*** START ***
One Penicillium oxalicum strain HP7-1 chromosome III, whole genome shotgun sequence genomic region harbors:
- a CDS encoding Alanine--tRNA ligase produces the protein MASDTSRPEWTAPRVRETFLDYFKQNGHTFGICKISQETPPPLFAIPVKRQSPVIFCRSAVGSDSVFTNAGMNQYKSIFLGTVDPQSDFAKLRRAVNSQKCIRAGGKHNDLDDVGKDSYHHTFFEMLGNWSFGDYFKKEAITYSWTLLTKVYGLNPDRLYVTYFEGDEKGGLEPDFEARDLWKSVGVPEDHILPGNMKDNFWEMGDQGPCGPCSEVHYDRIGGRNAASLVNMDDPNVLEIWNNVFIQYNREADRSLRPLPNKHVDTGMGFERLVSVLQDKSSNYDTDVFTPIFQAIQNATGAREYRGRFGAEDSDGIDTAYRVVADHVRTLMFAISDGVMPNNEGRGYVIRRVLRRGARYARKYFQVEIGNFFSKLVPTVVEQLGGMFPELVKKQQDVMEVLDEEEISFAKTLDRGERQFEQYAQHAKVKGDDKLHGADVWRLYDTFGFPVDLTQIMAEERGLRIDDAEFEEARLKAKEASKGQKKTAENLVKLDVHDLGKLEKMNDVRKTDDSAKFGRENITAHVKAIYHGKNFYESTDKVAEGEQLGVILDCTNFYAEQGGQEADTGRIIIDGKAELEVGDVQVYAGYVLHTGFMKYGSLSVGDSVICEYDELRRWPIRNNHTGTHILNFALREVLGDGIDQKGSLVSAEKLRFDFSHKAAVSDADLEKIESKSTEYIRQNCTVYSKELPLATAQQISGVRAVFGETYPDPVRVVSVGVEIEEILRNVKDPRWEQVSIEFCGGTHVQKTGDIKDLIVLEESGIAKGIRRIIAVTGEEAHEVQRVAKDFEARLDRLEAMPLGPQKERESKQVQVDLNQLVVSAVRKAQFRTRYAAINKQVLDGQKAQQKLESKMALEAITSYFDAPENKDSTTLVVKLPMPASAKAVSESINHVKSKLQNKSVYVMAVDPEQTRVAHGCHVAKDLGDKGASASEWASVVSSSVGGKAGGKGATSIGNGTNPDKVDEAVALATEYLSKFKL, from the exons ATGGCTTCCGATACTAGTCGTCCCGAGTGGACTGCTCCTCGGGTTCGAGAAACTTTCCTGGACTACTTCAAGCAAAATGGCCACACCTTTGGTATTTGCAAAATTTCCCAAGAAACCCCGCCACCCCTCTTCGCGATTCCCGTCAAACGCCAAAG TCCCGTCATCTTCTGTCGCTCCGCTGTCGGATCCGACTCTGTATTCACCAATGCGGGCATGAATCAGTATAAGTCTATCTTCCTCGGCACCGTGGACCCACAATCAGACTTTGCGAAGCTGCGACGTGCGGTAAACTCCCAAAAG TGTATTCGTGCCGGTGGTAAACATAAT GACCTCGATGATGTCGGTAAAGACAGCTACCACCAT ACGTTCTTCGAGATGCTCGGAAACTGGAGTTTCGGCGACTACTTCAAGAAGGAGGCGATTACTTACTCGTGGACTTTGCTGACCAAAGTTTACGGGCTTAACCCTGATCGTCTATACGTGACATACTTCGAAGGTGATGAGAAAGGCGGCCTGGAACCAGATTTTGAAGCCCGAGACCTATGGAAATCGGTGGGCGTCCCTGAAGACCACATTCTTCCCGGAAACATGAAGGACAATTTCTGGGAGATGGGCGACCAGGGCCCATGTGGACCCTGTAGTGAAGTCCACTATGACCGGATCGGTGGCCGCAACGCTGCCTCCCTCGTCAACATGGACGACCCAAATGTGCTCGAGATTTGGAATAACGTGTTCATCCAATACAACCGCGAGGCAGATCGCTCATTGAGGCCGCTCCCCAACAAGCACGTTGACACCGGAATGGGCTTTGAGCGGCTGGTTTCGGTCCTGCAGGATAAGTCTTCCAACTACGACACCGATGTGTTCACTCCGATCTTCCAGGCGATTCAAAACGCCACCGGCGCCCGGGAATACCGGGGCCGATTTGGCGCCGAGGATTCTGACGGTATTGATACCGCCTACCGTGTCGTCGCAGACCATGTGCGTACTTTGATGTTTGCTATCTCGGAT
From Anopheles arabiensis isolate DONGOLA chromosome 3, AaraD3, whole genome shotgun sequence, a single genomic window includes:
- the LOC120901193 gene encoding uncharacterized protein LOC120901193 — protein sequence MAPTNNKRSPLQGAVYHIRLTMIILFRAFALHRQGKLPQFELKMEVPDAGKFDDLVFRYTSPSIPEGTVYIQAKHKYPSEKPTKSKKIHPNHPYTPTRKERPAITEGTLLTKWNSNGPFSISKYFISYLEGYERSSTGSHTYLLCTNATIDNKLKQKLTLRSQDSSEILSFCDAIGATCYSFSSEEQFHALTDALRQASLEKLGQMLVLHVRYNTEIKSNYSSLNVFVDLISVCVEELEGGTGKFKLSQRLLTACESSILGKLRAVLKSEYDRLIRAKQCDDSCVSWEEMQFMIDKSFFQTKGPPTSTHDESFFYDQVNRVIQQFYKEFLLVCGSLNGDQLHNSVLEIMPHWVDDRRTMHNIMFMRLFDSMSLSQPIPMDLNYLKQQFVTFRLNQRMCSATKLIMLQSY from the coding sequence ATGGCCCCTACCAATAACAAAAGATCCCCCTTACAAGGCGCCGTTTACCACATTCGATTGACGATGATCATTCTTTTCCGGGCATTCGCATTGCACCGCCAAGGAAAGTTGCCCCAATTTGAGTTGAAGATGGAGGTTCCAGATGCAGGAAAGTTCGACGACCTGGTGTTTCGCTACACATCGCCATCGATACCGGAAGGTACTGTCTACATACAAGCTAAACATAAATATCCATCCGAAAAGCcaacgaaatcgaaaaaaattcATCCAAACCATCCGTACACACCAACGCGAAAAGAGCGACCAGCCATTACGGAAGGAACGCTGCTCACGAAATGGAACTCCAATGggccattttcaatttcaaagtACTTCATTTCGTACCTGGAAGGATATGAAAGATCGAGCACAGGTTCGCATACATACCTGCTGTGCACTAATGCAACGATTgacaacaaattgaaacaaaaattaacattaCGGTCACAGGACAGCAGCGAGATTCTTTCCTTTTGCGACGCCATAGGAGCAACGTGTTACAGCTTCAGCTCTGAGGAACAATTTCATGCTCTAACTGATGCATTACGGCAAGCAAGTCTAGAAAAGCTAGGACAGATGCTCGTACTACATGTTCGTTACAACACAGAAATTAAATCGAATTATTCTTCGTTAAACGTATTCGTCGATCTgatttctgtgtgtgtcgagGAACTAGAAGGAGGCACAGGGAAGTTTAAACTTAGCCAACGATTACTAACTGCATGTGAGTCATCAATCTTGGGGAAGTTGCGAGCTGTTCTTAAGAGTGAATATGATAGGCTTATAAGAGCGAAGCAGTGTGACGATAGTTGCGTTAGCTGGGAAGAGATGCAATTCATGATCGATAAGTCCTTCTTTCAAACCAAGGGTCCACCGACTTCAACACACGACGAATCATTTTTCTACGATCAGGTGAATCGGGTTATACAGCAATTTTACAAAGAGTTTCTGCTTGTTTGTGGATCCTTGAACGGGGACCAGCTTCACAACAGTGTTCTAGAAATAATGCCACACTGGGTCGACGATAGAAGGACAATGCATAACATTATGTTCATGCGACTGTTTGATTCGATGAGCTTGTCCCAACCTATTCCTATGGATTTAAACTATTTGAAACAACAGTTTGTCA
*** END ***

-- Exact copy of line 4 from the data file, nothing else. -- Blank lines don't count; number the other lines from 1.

- the LOC120901193 gene encoding uncharacterized protein LOC120901193 — protein sequence MAPTNNKRSPLQGAVYHIRLTMIILFRAFALHRQGKLPQFELKMEVPDAGKFDDLVFRYTSPSIPEGTVYIQAKHKYPSEKPTKSKKIHPNHPYTPTRKERPAITEGTLLTKWNSNGPFSISKYFISYLEGYERSSTGSHTYLLCTNATIDNKLKQKLTLRSQDSSEILSFCDAIGATCYSFSSEEQFHALTDALRQASLEKLGQMLVLHVRYNTEIKSNYSSLNVFVDLISVCVEELEGGTGKFKLSQRLLTACESSILGKLRAVLKSEYDRLIRAKQCDDSCVSWEEMQFMIDKSFFQTKGPPTSTHDESFFYDQVNRVIQQFYKEFLLVCGSLNGDQLHNSVLEIMPHWVDDRRTMHNIMFMRLFDSMSLSQPIPMDLNYLKQQFVTFRLNQRMCSATKLIMLQSY from the coding sequence ATGGCCCCTACCAATAACAAAAGATCCCCCTTACAAGGCGCCGTTTACCACATTCGATTGACGATGATCATTCTTTTCCGGGCATTCGCATTGCACCGCCAAGGAAAGTTGCCCCAATTTGAGTTGAAGATGGAGGTTCCAGATGCAGGAAAGTTCGACGACCTGGTGTTTCGCTACACATCGCCATCGATACCGGAAGGTACTGTCTACATACAAGCTAAACATAAATATCCATCCGAAAAGCcaacgaaatcgaaaaaaattcATCCAAACCATCCGTACACACCAACGCGAAAAGAGCGACCAGCCATTACGGAAGGAACGCTGCTCACGAAATGGAACTCCAATGggccattttcaatttcaaagtACTTCATTTCGTACCTGGAAGGATATGAAAGATCGAGCACAGGTTCGCATACATACCTGCTGTGCACTAATGCAACGATTgacaacaaattgaaacaaaaattaacattaCGGTCACAGGACAGCAGCGAGATTCTTTCCTTTTGCGACGCCATAGGAGCAACGTGTTACAGCTTCAGCTCTGAGGAACAATTTCATGCTCTAACTGATGCATTACGGCAAGCAAGTCTAGAAAAGCTAGGACAGATGCTCGTACTACATGTTCGTTACAACACAGAAATTAAATCGAATTATTCTTCGTTAAACGTATTCGTCGATCTgatttctgtgtgtgtcgagGAACTAGAAGGAGGCACAGGGAAGTTTAAACTTAGCCAACGATTACTAACTGCATGTGAGTCATCAATCTTGGGGAAGTTGCGAGCTGTTCTTAAGAGTGAATATGATAGGCTTATAAGAGCGAAGCAGTGTGACGATAGTTGCGTTAGCTGGGAAGAGATGCAATTCATGATCGATAAGTCCTTCTTTCAAACCAAGGGTCCACCGACTTCAACACACGACGAATCATTTTTCTACGATCAGGTGAATCGGGTTATACAGCAATTTTACAAAGAGTTTCTGCTTGTTTGTGGATCCTTGAACGGGGACCAGCTTCACAACAGTGTTCTAGAAATAATGCCACACTGGGTCGACGATAGAAGGACAATGCATAACATTATGTTCATGCGACTGTTTGATTCGATGAGCTTGTCCCAACCTATTCCTATGGATTTAAACTATTTGAAACAACAGTTTGTCA